Geology rocks at Vail Symposium
Vail, CO Colorado
VAIL, Colorado – Everything west from Vail Pass to Dow Junction was frozen under one glacier 35,000 years ago.
This was the last period when glaciers covered the globe and filled the valleys in Colorado’s central mountains, called the Pinedale Glaciation Period. Although the ice has since melted, state geologist Vince Matthews still senses its presence.
On Tuesday, he and colleague Pedro Lucha led a driving tour organized by the Vail Symposium from Vail through Minturn to Leadville, Mosquito Pass and down to Lake Dillon. The route followed the geological footprints where glaciers once lived.
Partially responsible for Vail’s world-renowned ski slopes, rivers and high-altitude lakes are the glaciers that literally entombed this region.
“There was once a quarter-mile of ice above our heads,” Matthews said from the parking lot of the Vail Mountain School.
The rock face, right above the neighborhood behind the Vail Mountain School, is evidence of an icy past. In March 1997, six boulders weighing more than ten tons each broke from the canyon rim and rolled 800 to 1,000 feet into the valley – one crashed right through a living room.
How boulders managed to reach such heights in the first place is due to the glacier, which deposited boulders and other debris when it receded. Also, the cliffs are so steep because the glacier sheared the canyon walls when it melted, Matthews told the group.
This state looks different through the eyes of a geologist, and Matthews reads the landscape like a history book. The narrow, serrated ridge that winds down the backbone of a mountain, called an arete, is a fence that once separated two adjacent glaciers. He sees Homestake Creek, outside of Red Cliff, as a well-worn groove made from the water that’s been flowing through it for millions of years and sees the inland sea that sculpted the Lionshead rock formation millions of years ago.
Likewise, Turquoise Lake in Leadville is all that remains from a glacier that once stretched from the Continental Divide to the Arkansas River. The ridge that cradles the east side of the lake is a textbook example of an unsorted deposit of sediments from glacier ice, called a moraine. This natural wall created the lake and diverted water through one small channel. Without the glacier’s deposit, engineers wouldn’t have been able to dam the lake creating the reservoir, which provides water to the Front Range.
“You have a classic moraine at Turquoise Lake,” Matthews said, “It doesn’t get any better in the world.”
He saw images of Turquoise Lake in his first geology class at the University of Georgia but first became interested in geology in 1959 as a 17-year-old camp counselor at a Boy Scout camp in New Mexico, where he taught campers to pan for gold. It was his first paid job, and he was hooked on rocks.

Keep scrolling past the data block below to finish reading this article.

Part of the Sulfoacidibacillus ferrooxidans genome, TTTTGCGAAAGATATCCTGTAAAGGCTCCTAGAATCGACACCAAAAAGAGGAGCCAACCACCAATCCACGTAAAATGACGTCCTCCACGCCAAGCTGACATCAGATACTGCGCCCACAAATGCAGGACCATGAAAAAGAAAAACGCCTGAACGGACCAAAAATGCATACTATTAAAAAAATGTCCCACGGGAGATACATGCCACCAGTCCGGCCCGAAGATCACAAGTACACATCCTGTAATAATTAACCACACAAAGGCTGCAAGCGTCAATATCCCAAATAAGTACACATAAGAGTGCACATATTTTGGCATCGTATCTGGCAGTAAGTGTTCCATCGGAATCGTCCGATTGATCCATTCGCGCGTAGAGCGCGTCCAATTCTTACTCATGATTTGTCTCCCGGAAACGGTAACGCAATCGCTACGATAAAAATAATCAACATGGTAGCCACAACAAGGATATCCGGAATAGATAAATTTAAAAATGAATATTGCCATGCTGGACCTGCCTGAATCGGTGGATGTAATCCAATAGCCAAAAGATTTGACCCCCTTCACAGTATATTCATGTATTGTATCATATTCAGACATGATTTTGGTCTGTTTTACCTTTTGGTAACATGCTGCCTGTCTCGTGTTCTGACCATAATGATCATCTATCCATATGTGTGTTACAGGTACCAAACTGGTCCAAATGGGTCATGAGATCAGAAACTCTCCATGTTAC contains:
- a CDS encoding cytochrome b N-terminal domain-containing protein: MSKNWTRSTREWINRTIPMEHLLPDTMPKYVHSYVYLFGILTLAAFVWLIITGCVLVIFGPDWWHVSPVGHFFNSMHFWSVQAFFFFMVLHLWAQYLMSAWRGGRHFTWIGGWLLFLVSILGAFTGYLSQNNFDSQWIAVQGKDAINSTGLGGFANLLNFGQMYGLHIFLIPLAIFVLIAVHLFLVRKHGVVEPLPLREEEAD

“I wanted to be a prospector and travel the west with a burro and pan for gold,” Matthews said. “And I never looked back.”
Matthews received bachelor’s and master’s degrees in geology from the University of Georgia and a Ph.D. from the University of California, Santa Cruz. For two decades, he worked in the natural-resource industry as an executive for companies such as Union Pacific. He returned to academia in 1997 and joined the Colorado Geological Survey in 2000. He was appointed state geologist and director of the Colorado Geological Survey in March 2004.
Studying Colorado’s glacial history can provide insight into the state of the world’s existing glaciers.
On the whole global-warming debate, Matthews remains skeptical. To him, there are large discrepancies in data taken from rising tide levels and ice core samples. He does not dispute that temperatures have been rising but is not convinced that it is due to the industrial revolution.
“I don’t know a scientist who doesn’t think that the Earth is warming,” Matthew said. “But some data, in my view, is science misconduct and bad science that has been touted as fact.”
While many glaciers around the world have been retreating in recent decades, one glacier in the Himalaya Mountains appears to be growing, Matthews pointed out. The Pinedale Glaciations and our current temperate world form one period in the many cycles of warm and cool periods that have taken place in the past 450,000 years, well before the industrial revolution.
Intern Stephen Kasica can be reached at 970-777-3190 and followed on Twitter at: @stephenkasica.
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